Earnings per share
The calculation of basic earnings per share is based on the profit or loss attributable to ordinary equity holders of the Parent Company and the weighted average number of ordinary shares outstanding during the year. When calculating diluted earnings per share, the weighted average number of shares outstanding is adjusted for the effects of all dilutive potential ordinary shares, which during reported periods relates to share-based payment arrangements issued to employees. The shared-based awards are dilutive if the exercise price is less than the quoted stock price and increases with the size of the difference.
The Group’s pension plans
The Group sponsors a number of defined-contribution and defined-benefit pension plans, some of which have plan assets held by separate foundations or equivalent. A number of Group entities also provide post-employment medical benefits.
Whenever possible, Sandvik nowadays seeks defined contribution pension solutions and in recent years defined-benefit plans have as far as possible been closed for new entrants in connection with negotiations about defined-contribution pension arrangements.
A defined-contribution plan is a post-employment benefit plan under which an entity pays fixed contributions into a separate entity and will have no legal or constructive obligation to pay further amounts. The size of the pension that the employee will ultimately receive in such cases depends on the size of the contributions that the entity pays to the plan or an insurance company and the return that the contributions yield. Obligations for contributions to defined-contribution pension plans are recognized as an employee benefit expense in profit or loss for the year as the employee renders services to the entity.
The Group’s net obligation in respect of defined-benefit pension plans is calculated separately for each plan by estimating the amount of future benefit that employees have vested in return for their service in the current and prior periods. This benefit is discounted to its present value. The discount rate is the yield on high-quality corporate bonds, mortgage bonds – or if there is no deep market for such bonds, government bonds – that have maturity dates approximating the terms of the Group’s obligations. The calculation is performed annually by a qualified actuary. In addition, the fair value of any plan assets is assessed. This method of accounting is applied to the most significant defined-benefit plans in the Group. A number of plans, which neither individually nor in the aggregate are significant in relation to the Group’s total pension obligations, are still recognized in accordance with local regulations.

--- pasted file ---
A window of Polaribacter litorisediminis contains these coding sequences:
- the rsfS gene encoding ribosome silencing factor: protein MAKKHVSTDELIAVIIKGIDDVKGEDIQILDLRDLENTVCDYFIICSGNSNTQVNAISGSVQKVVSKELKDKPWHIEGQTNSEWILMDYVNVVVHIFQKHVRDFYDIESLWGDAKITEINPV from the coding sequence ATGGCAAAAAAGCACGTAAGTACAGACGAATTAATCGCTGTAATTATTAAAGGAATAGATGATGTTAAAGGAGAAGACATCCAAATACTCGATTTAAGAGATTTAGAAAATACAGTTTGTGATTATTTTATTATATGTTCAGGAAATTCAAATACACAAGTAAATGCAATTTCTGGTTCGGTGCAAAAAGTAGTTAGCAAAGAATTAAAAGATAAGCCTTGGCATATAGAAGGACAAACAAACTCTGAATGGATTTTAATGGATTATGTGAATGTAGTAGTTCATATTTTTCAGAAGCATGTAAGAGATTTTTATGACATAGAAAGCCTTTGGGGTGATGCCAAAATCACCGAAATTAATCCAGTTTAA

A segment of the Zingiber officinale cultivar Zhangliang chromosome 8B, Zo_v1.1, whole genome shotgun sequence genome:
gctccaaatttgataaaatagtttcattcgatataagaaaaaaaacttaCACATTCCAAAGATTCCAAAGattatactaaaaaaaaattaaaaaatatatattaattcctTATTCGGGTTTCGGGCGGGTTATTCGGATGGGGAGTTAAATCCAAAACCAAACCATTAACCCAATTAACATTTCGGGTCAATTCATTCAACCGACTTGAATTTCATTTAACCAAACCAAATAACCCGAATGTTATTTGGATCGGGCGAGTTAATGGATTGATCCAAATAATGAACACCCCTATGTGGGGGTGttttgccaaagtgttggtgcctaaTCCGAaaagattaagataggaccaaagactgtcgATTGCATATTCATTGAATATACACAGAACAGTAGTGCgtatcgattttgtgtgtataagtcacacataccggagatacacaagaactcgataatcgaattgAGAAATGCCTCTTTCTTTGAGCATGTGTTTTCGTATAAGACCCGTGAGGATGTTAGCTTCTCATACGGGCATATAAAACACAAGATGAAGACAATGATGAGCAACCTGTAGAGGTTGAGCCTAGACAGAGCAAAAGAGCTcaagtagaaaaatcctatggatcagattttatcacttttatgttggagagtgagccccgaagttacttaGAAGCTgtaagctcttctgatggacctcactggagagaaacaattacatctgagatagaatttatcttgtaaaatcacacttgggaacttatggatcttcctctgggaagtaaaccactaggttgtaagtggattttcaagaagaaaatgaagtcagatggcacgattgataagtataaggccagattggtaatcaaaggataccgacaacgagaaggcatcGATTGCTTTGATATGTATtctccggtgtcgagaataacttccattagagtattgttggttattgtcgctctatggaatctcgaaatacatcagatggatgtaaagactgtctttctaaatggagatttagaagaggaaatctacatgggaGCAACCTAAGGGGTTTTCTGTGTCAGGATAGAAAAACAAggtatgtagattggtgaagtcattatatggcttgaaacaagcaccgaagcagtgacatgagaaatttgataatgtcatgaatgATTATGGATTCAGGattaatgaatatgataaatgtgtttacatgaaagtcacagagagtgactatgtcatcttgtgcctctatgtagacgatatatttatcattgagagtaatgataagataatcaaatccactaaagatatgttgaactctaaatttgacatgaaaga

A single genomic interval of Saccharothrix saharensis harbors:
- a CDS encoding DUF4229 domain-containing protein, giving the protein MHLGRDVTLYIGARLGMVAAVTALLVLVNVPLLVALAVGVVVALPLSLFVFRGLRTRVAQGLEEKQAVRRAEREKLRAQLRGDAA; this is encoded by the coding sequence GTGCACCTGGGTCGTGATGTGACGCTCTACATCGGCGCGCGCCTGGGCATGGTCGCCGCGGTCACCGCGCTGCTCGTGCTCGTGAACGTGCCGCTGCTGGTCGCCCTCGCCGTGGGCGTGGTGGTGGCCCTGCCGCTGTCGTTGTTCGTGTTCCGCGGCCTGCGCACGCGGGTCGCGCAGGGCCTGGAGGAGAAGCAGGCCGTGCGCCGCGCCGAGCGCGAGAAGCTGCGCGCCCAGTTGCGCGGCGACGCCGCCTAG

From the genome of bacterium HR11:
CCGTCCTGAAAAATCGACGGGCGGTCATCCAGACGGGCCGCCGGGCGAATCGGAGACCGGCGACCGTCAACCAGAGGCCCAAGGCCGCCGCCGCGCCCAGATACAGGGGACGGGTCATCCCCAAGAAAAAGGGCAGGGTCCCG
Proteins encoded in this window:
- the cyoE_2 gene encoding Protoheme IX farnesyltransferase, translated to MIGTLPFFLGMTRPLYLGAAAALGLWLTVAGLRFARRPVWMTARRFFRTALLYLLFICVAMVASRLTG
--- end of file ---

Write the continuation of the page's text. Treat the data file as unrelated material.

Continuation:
In measuring the present value of pension obligations and the fair value of plan assets, actuarial gains and losses may accrue either because the actual outcome differs from earlier assumptions (so-called experience adjustments) or the assumptions are changed. These actuarial gains and losses are recognized in the balance sheet and in profit or loss under other comprehensive income.
When the benefits under a plan are improved, the portion of the increased benefits that relate to past service by employees is recognized in profit or loss for the year. The amount of obligations recognized in the balance sheet for pensions and similar obligations reflects the present value of the obligations at the balance sheet date, less the fair value of any plan assets.
Actuarial assumptions are important ingredients in the actuarial methods used to measure pension obligations and they can significantly affect the recognized net liability and the annual pension cost. One critical assumption – the discount rate – is essential for the measurement of both the expense of the year and the present value of the defined-benefit obligations’ current year. The discount rate is used both for calculating the present value of the obligation and as an estimate for the return on plan assets. The discount rate is reviewed quarterly, which affects the net liability, and annually, which also affects the expense for coming years. Other assumptions are reviewed annually, which can relate to demographic factors such as pension age, mortality rates and employee turnover. A lower discount rate increases the present value of the pension obligation and the annual pension cost.
When employment is terminated, a provision is recognized only when the entity is demonstrably committed either to terminate the employment of an employee or a group of employees before the normal retirement age or provide termination benefits as a result of an offer made to encourage voluntary redundancy. In the latter case, a liability and an expense are recognized if it is probable that the offer will be accepted and the number of employees that will accept the offer can be reliably estimated.
Share-based payments refer to remuneration to employees in accordance with employee option program and share saving programs.